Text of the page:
How I Make $18+ Per Hour As A Freelance Proofreader

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Are you interested in what a freelance proofreader does? My friend Caitlin is a successful freelance proofreader who turned her side hustle into a full-time business.

Her first year of being a freelance proofreader, she made over $43,000 working 30 hours a week. 

This is a great opportunity for someone who wants to ditch their 9-5 and start working from home. It’s not easy work and it’s not for everyone, but a lot of people enjoy the work (and they get to work from home!).

If you’re interested in becoming a freelance proofreader, keep on reading.

What is a proofreader?

A proofreader serves as the last set of eyes on a piece of content before it’s published.

Proofreaders make sure there are no spelling, punctuation, grammatical, or formatting errors, and they ensure the content is as polished as possible.

How much do proofreaders make? 

This is one of the most common questions I get! Unfortunately, there is no “set” amount of money a proofreader can make. It all depends on how many hours you’re willing to work, your skill set, and your marketing efforts.

But to give you some idea, I made $40,000+ a year as a proofreader working an average of 30 hours per week.

Check out Caitlin’s FREE 76-minute workshop to kick off your proofreading career and teach you essential facts and tips about proofreading as a full-time career.

How can someone get started proofreading?

First off, you need to make sure you have a knack for finding errors.

Proofreading can be taught, but only to a certain point — you need to have a natural eye for it. If you do have that “Eagle Eye,” then you should hone those skills with a qualified training program.

Can you tell us how much money some of your students are making?

The amount of money you make is dependent on how much you want to work and your skill set.

I have graduates who proofread as a side hustle to make a few extra hundred bucks a month, and they love it.

It’s perfect for them.

Then I have some graduates who’ve quit their day jobs and replaced their former income with freelance proofreading — some have even exceeded what they were making at those jobs!

What are the initial expenses when starting?

Starting up a freelance proofreading business is FAR less expensive than other businesses — not to mention a tiny fraction of the cost of a college degree.

If you decide to start a business with the help of one of my courses, you can expect to pay between $400 – $1,200 for training. That would include lifetime access to a course and peer community.

It assumes you already have a computer + Wi-Fi.

There are additional textbooks and equipment you can buy that are recommended, but they are not required.

Many students complete the training using what they’ve got and added in more streamlined equipment later on.

Usually, students recouped all of their start-up costs within 1-2 months of graduating — their investment in the training quickly paid for itself.

Do people need to get trained to become a proofreader?

Yes! I tell all my students that you have to have that “Eagle Eye” I mentioned before to point out errors in content, but honing those skills with proper training is crucial.

I have trained hundreds of proofreaders through my general proofreading and transcript proofreading online courses.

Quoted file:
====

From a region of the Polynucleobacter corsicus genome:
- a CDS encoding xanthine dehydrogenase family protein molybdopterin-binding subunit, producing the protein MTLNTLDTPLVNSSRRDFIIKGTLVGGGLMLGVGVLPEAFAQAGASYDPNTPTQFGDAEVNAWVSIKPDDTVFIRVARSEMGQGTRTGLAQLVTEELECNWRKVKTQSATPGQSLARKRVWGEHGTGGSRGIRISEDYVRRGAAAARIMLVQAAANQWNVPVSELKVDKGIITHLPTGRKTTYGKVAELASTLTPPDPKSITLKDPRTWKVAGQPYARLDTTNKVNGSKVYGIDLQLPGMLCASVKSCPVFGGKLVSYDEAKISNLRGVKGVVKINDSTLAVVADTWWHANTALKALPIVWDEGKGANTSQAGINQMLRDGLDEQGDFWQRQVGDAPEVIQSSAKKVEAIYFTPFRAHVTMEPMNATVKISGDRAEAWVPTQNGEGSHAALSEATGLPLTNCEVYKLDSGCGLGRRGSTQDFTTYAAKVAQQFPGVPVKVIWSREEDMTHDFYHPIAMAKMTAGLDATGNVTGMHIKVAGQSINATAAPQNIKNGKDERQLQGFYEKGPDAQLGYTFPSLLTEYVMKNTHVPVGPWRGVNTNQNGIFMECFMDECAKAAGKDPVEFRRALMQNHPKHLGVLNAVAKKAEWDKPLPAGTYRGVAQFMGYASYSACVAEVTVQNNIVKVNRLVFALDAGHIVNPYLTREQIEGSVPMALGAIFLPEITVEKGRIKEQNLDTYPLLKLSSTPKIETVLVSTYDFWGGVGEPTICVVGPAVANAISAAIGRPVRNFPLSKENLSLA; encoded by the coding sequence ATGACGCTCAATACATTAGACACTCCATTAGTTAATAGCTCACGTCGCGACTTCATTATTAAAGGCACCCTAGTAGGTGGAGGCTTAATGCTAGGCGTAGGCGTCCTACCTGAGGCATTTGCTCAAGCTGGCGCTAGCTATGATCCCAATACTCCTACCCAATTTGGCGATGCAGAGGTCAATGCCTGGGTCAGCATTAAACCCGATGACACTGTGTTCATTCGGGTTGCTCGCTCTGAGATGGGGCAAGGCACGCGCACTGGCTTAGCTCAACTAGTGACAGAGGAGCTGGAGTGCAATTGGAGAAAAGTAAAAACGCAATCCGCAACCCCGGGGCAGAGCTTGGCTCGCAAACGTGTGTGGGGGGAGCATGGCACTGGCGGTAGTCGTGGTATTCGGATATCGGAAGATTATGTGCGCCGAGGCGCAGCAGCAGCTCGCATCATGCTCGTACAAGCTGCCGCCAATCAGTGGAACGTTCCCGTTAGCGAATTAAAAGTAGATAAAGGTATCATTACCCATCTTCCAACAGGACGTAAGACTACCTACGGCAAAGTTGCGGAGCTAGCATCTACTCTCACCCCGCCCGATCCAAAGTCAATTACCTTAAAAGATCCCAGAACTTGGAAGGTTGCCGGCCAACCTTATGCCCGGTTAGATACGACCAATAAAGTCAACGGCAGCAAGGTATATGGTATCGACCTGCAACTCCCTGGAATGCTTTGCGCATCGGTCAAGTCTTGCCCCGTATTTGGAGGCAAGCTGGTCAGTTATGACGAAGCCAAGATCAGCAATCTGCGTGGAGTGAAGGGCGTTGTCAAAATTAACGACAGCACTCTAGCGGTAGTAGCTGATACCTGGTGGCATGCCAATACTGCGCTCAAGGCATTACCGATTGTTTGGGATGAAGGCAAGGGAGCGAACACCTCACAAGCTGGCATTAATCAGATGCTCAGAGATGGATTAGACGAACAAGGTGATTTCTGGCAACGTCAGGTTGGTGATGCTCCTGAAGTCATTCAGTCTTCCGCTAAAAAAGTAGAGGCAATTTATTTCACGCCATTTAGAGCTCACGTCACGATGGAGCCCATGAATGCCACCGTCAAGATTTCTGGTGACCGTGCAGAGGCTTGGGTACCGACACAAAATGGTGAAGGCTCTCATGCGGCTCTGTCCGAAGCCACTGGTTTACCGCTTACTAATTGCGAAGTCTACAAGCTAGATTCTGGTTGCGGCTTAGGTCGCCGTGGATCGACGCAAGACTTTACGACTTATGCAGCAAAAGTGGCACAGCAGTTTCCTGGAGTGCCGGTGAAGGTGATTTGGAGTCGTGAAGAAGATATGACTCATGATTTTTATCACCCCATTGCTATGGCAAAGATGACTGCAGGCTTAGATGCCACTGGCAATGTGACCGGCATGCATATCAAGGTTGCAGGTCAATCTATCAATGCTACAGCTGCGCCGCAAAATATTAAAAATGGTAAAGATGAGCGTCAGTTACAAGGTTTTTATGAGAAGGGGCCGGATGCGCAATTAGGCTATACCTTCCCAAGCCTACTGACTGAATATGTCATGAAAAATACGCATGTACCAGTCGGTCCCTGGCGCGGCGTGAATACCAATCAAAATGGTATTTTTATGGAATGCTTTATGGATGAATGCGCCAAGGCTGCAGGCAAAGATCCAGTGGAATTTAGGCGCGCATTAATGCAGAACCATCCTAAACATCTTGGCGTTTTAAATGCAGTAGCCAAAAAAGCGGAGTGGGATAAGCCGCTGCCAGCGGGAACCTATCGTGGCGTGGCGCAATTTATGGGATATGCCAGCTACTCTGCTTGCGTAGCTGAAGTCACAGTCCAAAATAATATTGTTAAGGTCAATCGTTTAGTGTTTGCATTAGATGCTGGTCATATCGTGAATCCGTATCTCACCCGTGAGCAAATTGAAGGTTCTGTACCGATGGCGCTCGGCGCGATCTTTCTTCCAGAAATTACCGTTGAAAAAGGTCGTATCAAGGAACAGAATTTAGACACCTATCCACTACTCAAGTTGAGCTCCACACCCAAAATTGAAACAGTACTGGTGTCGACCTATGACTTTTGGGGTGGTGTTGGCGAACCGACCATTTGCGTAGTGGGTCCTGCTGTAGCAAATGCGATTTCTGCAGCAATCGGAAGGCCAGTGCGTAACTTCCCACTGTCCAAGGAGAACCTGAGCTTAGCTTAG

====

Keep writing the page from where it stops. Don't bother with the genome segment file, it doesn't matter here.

Check out Caitlin’s FREE 76-minute workshop to kick off your proofreading career and teach you important facts and tips about proofreading as a full-time career.

What’s one tip you have for someone who wants to become a successful proofreader?

Make sure that proofreading is something you want to do.

You have to have a passion for finding errors and polishing content. If you don’t, you won’t succeed — it’s that simple.

If you’re on the fence and not sure if proofreading is right for you, check out my FREE workshop.

I go over exactly how to become a general proofreader, how to hone your skills, and even give you a sneak peek into how to get clients!

It’s the perfect, no-risk way to find out if proofreading is right for you before you invest in training to “go big” with it.

There is no obligation to sign up for the course. Check out her free 76-minute workout to determine if it’s a good opportunity for you. 

Check out Caitlin’s FREE 76-minute workshop to kick off your proofreading career and teach you essential facts and tips about proofreading as a full-time career.

Are you interested in becoming a freelance proofreader?

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This Post Has 3 Comments

  1. I find all these information really useful and interesting, but my only concern is if it’s possible to become proofreader, or transcriptionist, or freelance writer when English is not your first language? Although my mother tongue is Russian, I’m pretty confident in my English, as I live and work in Malta for the past 15 years, speaking, writing and reading English mostly. My Russian is excellent (which is not necessarily for all native speakers of any language as far as I know), and I believe it might be useful for some translation work as well. Could you please give me your opinion on this matter and where should I start from? Thank you very much! Julia Sammut

    1. Russian interpreters and translators are needed online. I’ve seen jobs listed on FlexJobs for Russian interpreters, but you could do a quick Google search and type in “Russian interpreters jobs” or “Russian transactor jobs” and you should find job opportunities that way. Or vice versa with English translator jobs for Russian speakers. Hope this makes sense.

      1. Thank you very much for the reply! I’ll do it!????

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